The Hardwood Federation team will be to reaching out to these Members of Congress to educate them about the needs of the wood machinery manufacturing sector in this country.

Logger Relief – Delay in Relief Expected While Rules Sorted Out

Implementation of the $200 million in relief payments to loggers and log truck haulers that was enacted as part of last year’s year end spending/COVID relief bill will be delayed at least a couple more months while the U.S. Department of Agriculture undergoes a formal rulemaking process.  Organizations representing loggers have been seeking expeditious processing of payments under this authorization for weeks, but given the transition and lack of staffing, the rulemaking process to ensure payments are distributed properly has been delayed.  We will be closely following developments on this rulemaking and keep you apprised of progress.

Hardwood CLT – Cross-Laminated Timber Made from Hardwoods Gains Traction

One of the priority issues that the Hardwood Federation keeps our eye on is innovative ways to use hardwoods and grow markets.  The Cross-Laminated Timber (CLT) movement has been chugging along for a while now where layers of kiln-dried softwood lumber boards are stacked in alternating directions, bonded with adhesive, and pressed to form solid, straight, rectangular panels.  The results are a lightweight, strong building material with superior acoustic, fire, seismic, and thermal performance that is easy to install and stands up to the steel and concrete competition.  The hardwood industry has long hoped to be included in this opportunity and recently researchers at Virginia Tech may have solved exactly how using Yellow Poplar.  More information on the study can be found here.  

Happening in the Hardwood World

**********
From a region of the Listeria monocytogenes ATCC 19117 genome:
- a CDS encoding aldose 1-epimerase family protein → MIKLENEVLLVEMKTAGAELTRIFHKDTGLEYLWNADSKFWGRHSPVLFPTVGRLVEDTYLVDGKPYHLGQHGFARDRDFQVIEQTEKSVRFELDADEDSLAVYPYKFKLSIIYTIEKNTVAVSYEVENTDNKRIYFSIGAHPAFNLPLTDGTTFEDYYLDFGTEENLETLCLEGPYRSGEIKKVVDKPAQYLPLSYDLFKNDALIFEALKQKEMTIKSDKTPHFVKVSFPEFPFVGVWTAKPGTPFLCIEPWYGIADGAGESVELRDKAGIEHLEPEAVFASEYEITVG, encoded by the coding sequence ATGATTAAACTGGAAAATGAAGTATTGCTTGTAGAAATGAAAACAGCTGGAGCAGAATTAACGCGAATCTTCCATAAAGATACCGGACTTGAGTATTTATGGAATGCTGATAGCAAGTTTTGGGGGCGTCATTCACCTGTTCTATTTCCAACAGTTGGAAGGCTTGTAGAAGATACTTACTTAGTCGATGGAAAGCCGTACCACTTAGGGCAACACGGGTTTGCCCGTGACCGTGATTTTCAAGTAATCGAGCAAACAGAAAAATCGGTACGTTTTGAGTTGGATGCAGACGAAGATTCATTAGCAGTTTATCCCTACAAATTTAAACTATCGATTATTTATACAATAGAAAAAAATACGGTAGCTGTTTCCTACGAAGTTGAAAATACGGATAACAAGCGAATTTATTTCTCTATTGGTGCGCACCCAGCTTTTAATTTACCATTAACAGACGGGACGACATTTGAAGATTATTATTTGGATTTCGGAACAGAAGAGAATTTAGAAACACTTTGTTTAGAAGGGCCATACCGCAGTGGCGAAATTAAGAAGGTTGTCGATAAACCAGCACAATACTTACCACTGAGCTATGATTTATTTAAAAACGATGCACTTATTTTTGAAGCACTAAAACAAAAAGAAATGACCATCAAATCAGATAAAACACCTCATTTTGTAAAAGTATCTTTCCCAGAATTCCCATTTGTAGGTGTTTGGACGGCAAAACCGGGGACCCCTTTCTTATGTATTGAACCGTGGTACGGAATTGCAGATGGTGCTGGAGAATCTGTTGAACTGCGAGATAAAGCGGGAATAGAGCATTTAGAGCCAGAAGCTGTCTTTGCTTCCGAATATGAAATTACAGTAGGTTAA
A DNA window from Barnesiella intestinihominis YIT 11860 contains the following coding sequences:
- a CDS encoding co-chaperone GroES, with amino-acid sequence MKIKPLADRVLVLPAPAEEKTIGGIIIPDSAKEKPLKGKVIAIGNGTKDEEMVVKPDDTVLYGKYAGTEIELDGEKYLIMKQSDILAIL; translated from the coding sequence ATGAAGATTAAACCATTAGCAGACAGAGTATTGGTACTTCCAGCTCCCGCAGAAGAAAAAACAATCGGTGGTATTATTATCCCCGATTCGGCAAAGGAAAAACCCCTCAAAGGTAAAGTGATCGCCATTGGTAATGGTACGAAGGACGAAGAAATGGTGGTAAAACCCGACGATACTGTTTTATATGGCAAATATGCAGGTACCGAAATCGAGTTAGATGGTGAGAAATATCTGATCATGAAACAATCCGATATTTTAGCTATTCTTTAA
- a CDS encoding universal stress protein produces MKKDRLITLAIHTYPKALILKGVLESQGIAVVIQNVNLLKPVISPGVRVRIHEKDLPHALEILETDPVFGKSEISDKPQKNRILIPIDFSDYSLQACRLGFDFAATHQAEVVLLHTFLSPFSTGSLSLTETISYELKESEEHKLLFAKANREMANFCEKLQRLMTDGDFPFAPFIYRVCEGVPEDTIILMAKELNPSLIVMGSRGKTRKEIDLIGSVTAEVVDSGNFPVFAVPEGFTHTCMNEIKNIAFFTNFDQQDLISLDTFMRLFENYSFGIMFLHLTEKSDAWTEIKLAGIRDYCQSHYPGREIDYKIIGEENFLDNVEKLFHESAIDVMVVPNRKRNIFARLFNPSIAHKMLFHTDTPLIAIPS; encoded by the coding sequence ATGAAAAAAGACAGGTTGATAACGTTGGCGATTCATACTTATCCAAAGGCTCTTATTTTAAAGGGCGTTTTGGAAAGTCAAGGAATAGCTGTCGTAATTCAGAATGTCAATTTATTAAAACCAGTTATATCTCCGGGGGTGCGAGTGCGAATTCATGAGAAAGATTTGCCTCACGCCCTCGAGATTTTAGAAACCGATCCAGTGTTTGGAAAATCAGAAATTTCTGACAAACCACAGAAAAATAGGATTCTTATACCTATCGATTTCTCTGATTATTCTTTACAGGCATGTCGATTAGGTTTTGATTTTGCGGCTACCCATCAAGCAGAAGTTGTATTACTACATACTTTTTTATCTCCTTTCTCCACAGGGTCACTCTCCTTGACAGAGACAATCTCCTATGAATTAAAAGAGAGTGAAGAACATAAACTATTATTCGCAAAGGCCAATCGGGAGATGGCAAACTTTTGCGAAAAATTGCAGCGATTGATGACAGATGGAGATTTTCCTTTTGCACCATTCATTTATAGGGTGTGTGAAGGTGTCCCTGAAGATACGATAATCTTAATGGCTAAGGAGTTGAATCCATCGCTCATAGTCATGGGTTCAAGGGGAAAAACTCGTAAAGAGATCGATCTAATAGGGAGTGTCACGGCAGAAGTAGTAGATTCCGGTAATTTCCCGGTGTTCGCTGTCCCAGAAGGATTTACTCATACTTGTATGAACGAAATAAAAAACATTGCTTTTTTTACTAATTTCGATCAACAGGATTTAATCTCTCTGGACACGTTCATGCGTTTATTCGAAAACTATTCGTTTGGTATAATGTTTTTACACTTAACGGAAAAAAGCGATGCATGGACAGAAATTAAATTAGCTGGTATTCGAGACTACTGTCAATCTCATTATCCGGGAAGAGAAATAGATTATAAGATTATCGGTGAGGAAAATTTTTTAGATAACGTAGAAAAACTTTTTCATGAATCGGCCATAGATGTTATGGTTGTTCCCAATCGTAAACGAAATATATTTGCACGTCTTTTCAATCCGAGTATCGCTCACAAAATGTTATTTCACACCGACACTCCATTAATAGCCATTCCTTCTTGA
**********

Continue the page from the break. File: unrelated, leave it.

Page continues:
HF is Back on the Road with Dana at the HMA

After a long stretch of wishing she could travel but being held back by Covid-19 restrictions and cautions, HF Executive Director Dana Lee Cole finally hit the road again for the 2021 HMA Conference and Expo in Austin, TX. 

Although the crowd was a bit smaller than usual, it was great to see everyone’s faces…even if they were masked most of the time.  As always, the HMA was a great kick off to our PAC raising effort.  HFPAC Chairman Bob Miller and HFPAC member Scott Cummings were terrific advocates for the PAC and helped us raise a total of $15,900.  A big thanks to Linda Jovanovich, her team, and the HMA Board of Directors for making it happen.

Alaskan Timber Giant Walks Away

Sealaska Corp., the largest private landholder in southeast Alaska and one of the states’ largest timber entities with over 290,000 acres of forests, will stop it’s commercial logging operations.  Just a few years from recommending more Alaskan lands be opened up to timber operations, Sealaska will instead focus on other diversified growth industries.  There are a multitude of reasons for the shift, but the trade war with China certainly didn’t help and now the effects are being felt up and down the supply chain with millions of dollars of economic impact threatened.  You may read more in the article from E&E here.

A Minimum Wage Raise and the Logging Industry

A very interesting blog article looking at how a proposed $15/hr minimum wage raise would affect the logging industry from foresters, to trucking, to office support staff, as well as how wages would be affected regionally.  This is a hot topic that is not likely to disappear any time soon.  To read the article please click here.

A $185,000 Wood and Gold IPad Cover for That Special Someone

The IPad Pro Grand Apple (which can be seen here) from Caviar, a Russian manufacturer, can be yours for the low, low price of just $185,000.  This top item from Caviar’s new apple tree wood Apple accessories line also has 81 diamonds and more than 1kg of 18 karat gold inlay.  There will only be one produced so don’t delay!

Old Growth Oak Found for Notre Dame

In a previous HF newsletter, we highlighted an article on the difficulty of finding old growth oak that was sizable enough to replicate the beams and woodwork destroyed in the fire at Notre Dame Cathedral almost two years ago in April 2019.  Well, those perfectly straight and tall 18m oaks have been located in La Fôret de Bercé 250 km southwest of Paris.  The forest has a rich tradition of management and production and these 230-year-old oaks will carry on that tradition.  To read more about this historically fascinating project please click here.

Legacy Mahogany Used to Fix Capitol After Jan. 6

The U.S. Forest Service (USFS) Forest Products Lab (FPL) sent 100-year-old legacy mahogany to the Architect of the Capitol (AOC) to repair and restore the significant damage after the events of January 6th.  Click here for more information on this historic preservation project.